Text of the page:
Thursday, March 01, 2007

Sunday 25th February

Simpson Bay
(Dutch) Sint Maarten

18 02 N
63 06 W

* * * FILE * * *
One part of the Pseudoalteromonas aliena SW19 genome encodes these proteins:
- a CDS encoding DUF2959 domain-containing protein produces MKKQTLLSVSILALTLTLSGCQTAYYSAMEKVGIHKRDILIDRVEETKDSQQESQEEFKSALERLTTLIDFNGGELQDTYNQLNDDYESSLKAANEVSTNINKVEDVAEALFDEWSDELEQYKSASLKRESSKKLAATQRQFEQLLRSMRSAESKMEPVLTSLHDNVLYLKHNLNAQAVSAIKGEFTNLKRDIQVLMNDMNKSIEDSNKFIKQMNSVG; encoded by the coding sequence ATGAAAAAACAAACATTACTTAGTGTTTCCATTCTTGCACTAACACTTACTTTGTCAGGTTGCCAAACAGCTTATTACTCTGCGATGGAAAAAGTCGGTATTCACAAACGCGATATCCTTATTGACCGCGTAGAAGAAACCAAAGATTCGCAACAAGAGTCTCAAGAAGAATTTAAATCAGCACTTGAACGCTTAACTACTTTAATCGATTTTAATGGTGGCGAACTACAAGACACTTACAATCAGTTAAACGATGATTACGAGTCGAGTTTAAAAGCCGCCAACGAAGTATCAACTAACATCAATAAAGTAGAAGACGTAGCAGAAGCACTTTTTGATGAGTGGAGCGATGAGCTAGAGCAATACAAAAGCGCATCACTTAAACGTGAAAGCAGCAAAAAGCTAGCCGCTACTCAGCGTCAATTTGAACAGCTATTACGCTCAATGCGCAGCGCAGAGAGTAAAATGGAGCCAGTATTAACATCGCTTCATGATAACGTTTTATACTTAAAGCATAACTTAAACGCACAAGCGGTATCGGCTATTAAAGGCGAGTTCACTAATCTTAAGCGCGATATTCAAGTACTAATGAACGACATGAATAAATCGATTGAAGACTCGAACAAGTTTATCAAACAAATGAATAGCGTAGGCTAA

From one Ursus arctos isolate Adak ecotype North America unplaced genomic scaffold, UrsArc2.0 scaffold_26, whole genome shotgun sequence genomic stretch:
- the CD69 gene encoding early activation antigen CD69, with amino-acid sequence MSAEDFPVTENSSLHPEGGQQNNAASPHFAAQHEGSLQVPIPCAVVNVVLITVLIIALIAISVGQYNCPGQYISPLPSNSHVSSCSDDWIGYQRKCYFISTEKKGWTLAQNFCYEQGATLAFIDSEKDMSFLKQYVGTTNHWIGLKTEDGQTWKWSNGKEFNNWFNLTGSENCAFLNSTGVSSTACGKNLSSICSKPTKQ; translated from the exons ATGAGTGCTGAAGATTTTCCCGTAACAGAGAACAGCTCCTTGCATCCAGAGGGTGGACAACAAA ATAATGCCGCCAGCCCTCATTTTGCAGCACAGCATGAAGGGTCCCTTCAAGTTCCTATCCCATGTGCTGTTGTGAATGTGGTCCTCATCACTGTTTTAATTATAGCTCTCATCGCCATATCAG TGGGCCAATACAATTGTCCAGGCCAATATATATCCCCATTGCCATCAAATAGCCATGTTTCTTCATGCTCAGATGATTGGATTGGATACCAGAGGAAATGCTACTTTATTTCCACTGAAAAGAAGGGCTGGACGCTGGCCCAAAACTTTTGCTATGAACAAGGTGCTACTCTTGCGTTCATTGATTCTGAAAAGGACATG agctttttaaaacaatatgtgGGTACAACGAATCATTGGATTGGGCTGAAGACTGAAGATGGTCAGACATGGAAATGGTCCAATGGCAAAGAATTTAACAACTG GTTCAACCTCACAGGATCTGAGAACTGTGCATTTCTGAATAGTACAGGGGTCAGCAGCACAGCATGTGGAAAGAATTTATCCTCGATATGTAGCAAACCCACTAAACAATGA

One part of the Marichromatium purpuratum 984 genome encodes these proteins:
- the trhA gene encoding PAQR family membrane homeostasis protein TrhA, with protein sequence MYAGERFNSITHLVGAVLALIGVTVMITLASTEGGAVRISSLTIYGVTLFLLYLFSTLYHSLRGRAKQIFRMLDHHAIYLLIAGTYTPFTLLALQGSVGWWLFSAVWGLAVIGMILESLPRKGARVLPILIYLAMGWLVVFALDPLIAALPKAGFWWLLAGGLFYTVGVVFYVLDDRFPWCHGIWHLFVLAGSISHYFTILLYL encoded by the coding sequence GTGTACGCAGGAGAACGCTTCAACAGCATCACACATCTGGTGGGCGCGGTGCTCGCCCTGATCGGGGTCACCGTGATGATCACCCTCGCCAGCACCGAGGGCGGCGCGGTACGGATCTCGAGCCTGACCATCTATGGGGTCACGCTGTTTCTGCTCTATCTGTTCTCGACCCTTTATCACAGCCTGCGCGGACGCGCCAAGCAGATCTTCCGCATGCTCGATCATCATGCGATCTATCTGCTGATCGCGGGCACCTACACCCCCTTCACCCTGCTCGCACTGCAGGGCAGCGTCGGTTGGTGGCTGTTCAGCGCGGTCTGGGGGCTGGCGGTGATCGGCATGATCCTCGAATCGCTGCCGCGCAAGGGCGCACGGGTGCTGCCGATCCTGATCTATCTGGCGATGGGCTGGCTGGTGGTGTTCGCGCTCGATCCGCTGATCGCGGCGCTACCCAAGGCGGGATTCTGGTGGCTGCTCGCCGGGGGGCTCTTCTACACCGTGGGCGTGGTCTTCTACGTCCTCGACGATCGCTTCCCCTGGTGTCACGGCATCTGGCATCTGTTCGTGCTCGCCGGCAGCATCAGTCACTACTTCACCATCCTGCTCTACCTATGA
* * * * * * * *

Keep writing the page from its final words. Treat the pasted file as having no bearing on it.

Despite still being tired we were up at 07.00hrs as we were moving inside the lagoon today. Unfortunately our information in the cruising guide was out of date and the bridge opened and closed again before we though it was due to open. Having missed our chance to go through into the lagoon we elected to dink ashore, clear customs and have a brief look around the place. Dale and Lorie beat us to shore and we met up with them at the water front market then we set off for the customs and immigration office. The legal stuff only took a few minutes to complete and we were all very impressed with the friendly and efficient officer on duty who made it all so easy. Once we had cleared in we set off to find a bank and have a look around the place. As it was Sunday a lot of the shops were closed so we decided that we could save them for another day. The ladies decided to browse through the waterfront market which sold a lot of tourist rubbish, some nice fabric sarongs, blouses etc. and a few nice artifacts. We all bought something, much to the men’s disgust. We met up with the men at a bar / café where they had settled in for the duration, as we pulled up chairs to join them we invited the man who was on the table where we were stealing the chairs from to join us, to our surprise he did and we enjoyed his company and conversation for the next hour or so before he had to leave. We had lunch and then made our way back out to our boats. Once back onboard we quickly became aware of the increasingly uncomfortable swell that was building and then suddenly there was a loud twang. I called out to Gerry to investigate as he was in the cockpit and I was down below, it sounded like one of our anchor bridle ropes had snapped but as it turned out it was even worse – the port side fair lead had been put under such pressure from the swell that it snapped the forward half clean off. Although we can live without it, we are unlikely to be able to find a replacement for it as they no longer produce them for our vintage boat and the newer boats don’t have them at all, guess we will be flea market hunting! As the swell was increasing and the next bridge opening wasn’t until 17.30hrs ( when it wasn’t a high tide which we need to enter the lagoon at this side) we made a decision to up anchor and motor around to the other side of St Martin and spend the night in Simpson Bay on the Dutch side “Sint Maarten”. A quick note here to tell you that St. Martin / Sint Maarten is one island which is split almost in half between the French and the Dutch (the French side being slightly larger). The French side, St Martin, is to the north whilst the Dutch Sint Maarten is to the south. Customs have to be cleared in both as you would for any 2 countries anywhere and each side has different administrations and laws just to confuse you. There is no fee for clearing in the French side but there is a fee to clear in the Dutch side. There are 2 entrances to the lagoon which has a common midway border; these entrances, one in each country, have different depth clearances and the deeper draft clearance is on the Dutch side. The French side clearance is only about 7feet at mean low water – not much lee way for us with a 5 foot 10 inch draft. Anyway back to our moving – we motored around the coast to the Dutch side and set anchor in Simpson Bay, we would enter the lagoon in the morning through the Dutch side. We had cocktails and snacks in the cockpit at sundown and as we did so we were aware that there seemed to be quite a swell here too – even though we were on the other side of the island, but it was no where near as violent as on the French side, until we went to bed. During the night the wind howled around us and the swell increased until it was too uncomfortable for any of us to sleep. We were all glad to see the sun rise even though we were sleep deprived and a little nauseous from the motion.



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